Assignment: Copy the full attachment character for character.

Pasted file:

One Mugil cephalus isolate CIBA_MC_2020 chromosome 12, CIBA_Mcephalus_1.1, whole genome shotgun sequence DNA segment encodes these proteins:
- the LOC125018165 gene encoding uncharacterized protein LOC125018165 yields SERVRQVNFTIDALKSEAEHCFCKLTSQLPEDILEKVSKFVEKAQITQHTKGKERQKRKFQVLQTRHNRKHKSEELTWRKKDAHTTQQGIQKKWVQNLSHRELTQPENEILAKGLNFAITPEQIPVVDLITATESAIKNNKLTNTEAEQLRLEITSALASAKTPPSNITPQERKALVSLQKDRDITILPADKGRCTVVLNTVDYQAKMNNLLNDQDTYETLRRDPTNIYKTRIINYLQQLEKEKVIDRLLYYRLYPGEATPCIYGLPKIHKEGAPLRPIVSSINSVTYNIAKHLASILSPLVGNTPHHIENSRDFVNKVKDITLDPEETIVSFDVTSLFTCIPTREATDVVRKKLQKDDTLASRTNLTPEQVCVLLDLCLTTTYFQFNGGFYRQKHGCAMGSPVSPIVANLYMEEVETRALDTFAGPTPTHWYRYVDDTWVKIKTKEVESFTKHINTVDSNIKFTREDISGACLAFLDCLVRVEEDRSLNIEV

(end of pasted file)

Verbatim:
One Mugil cephalus isolate CIBA_MC_2020 chromosome 12, CIBA_Mcephalus_1.1, whole genome shotgun sequence DNA segment encodes these proteins:
- the LOC125018165 gene encoding uncharacterized protein LOC125018165 yields SERVRQVNFTIDALKSEAEHCFCKLTSQLPEDILEKVSKFVEKAQITQHTKGKERQKRKFQVLQTRHNRKHKSEELTWRKKDAHTTQQGIQKKWVQNLSHRELTQPENEILAKGLNFAITPEQIPVVDLITATESAIKNNKLTNTEAEQLRLEITSALASAKTPPSNITPQERKALVSLQKDRDITILPADKGRCTVVLNTVDYQAKMNNLLNDQDTYETLRRDPTNIYKTRIINYLQQLEKEKVIDRLLYYRLYPGEATPCIYGLPKIHKEGAPLRPIVSSINSVTYNIAKHLASILSPLVGNTPHHIENSRDFVNKVKDITLDPEETIVSFDVTSLFTCIPTREATDVVRKKLQKDDTLASRTNLTPEQVCVLLDLCLTTTYFQFNGGFYRQKHGCAMGSPVSPIVANLYMEEVETRALDTFAGPTPTHWYRYVDDTWVKIKTKEVESFTKHINTVDSNIKFTREDISGACLAFLDCLVRVEEDRSLNIEV